We need to really step up our game and we need to start by truly knowing our audience. It’s imperative that we understand our population; their ages, their income, their education level. This is easier than you think. A simple visit to city-data.com will help give you a snapshot of your city. Don't assume you know what it is. We have a tendency to think our city is the circle we reside in. We have rich, diverse populations and we should be creating communication campaigns and educational programming that reach all of our residents. Our communication campaigns must be more visual and our educational programming more experiential.

Start by doing an audit of your communication pieces and education programs. Who are you reaching? Who are you missing? What are your communication and education goals? Are you meeting them? How are you measuring yourself?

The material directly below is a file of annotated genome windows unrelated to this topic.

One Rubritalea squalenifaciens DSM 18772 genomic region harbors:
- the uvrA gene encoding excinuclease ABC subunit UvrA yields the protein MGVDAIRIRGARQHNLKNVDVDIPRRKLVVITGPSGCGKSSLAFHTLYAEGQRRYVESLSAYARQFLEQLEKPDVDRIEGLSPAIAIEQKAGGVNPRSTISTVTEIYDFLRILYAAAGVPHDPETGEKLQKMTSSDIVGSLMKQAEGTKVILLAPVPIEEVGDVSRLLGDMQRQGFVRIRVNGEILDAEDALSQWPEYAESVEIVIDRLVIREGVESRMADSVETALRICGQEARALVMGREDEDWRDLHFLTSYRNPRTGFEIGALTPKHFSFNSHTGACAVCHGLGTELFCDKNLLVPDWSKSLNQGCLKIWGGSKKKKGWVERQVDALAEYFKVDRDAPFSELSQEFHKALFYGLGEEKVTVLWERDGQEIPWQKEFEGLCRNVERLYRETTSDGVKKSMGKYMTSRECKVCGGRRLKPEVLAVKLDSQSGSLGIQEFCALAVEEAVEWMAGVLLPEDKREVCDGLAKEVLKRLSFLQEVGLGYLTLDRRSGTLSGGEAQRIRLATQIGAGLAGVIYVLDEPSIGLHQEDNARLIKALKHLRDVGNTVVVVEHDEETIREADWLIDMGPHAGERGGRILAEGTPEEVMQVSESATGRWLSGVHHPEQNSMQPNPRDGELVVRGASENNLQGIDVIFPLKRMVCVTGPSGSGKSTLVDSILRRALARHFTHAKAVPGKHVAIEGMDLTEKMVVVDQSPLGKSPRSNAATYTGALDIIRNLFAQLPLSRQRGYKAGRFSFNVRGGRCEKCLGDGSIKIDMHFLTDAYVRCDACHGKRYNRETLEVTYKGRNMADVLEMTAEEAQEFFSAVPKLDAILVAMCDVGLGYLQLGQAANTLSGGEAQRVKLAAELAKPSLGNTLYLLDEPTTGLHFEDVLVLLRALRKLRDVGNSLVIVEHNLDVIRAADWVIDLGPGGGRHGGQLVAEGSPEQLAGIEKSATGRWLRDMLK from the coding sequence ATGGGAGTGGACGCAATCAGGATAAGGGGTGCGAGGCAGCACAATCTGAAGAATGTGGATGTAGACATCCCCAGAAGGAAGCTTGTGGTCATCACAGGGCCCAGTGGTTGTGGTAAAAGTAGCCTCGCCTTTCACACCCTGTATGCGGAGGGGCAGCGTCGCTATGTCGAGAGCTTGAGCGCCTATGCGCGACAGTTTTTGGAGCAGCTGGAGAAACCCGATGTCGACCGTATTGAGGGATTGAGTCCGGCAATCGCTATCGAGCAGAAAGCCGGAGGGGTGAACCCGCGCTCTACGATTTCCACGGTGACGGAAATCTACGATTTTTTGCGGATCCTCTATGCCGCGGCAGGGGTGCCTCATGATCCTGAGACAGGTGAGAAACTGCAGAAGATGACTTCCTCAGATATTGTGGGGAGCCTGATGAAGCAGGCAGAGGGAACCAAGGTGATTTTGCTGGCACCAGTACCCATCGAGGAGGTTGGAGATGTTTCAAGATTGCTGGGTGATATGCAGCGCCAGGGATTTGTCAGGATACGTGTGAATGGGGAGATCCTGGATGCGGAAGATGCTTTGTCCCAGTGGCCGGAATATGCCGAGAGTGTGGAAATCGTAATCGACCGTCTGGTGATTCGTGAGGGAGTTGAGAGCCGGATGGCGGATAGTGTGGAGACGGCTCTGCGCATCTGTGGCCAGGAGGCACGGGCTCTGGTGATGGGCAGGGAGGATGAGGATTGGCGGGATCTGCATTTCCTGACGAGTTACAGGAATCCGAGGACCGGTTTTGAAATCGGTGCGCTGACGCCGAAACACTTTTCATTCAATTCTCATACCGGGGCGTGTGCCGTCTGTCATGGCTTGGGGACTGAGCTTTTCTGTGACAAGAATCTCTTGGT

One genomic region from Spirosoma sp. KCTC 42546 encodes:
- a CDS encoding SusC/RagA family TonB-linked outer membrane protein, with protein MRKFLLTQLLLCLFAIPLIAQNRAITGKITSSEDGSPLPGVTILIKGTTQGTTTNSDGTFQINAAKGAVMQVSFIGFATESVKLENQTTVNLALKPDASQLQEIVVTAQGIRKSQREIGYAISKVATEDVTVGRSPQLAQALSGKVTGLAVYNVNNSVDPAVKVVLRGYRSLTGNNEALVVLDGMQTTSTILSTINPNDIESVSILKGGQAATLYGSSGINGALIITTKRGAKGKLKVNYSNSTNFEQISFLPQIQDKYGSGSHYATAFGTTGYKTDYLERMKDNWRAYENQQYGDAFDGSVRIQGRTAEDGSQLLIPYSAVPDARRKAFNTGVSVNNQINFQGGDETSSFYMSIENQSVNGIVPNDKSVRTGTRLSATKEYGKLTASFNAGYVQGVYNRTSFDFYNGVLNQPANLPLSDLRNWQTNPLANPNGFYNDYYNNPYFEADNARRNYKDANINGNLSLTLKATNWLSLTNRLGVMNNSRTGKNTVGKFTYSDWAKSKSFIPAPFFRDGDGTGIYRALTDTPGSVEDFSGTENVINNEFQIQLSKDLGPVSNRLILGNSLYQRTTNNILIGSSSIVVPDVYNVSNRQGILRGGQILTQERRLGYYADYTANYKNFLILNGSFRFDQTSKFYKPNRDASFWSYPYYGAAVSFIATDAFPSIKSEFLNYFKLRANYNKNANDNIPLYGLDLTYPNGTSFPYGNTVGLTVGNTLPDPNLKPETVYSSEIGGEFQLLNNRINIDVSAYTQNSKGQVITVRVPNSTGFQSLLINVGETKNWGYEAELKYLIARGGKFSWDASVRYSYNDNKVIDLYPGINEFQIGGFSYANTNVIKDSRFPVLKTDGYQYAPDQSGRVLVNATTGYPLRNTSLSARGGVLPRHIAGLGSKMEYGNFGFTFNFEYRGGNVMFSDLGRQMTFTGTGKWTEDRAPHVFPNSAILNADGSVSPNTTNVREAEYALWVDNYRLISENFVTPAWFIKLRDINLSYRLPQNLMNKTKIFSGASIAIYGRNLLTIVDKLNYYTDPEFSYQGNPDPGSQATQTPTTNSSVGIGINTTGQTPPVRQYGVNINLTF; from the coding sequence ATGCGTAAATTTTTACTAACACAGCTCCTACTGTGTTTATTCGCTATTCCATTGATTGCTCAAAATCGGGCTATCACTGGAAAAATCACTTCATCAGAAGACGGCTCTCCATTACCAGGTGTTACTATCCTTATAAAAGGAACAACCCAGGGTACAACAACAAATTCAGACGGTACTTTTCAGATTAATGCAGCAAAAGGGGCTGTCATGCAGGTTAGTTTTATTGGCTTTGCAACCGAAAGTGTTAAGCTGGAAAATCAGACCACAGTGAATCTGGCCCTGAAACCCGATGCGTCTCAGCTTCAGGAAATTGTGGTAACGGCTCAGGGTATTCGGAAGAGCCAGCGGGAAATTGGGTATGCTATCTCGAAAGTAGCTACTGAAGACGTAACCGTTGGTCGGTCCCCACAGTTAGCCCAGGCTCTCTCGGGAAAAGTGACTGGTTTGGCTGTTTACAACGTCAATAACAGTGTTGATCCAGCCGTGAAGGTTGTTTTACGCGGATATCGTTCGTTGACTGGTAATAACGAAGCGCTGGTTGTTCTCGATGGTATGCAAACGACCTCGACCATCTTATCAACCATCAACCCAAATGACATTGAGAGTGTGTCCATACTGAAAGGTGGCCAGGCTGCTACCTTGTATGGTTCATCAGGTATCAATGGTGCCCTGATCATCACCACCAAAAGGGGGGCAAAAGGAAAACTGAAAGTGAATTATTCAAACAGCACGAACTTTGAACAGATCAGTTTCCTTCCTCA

This doesn't mean try and do everything. Prioritize and pick strategies that are targeted, measurable and that expand your message to reach your entire audience. My coworker and I became overwhelmed by this whole revelation and decided to do something completely out of the box. We brought this machine that is our education program to a screeching halt and decided to start all over with a plan, with goals, and with metrics. We plan to have revamped our entire education program and rewritten our communication plan by the summer's end. Contrary to how bland that probably sounds, we are actually really enjoying it. We'd love to share our story in the future. We don’t pretend to be experts. I subscribe to blogs like NewsCred and the Social Media Examiner to keep me informed, as well as attend conferences such as the Government Social Media Conference which will be in Dallas in 2017. For now, I'll leave you with tools that we personally use on a daily basis to ensure we are creating quality content for our residents.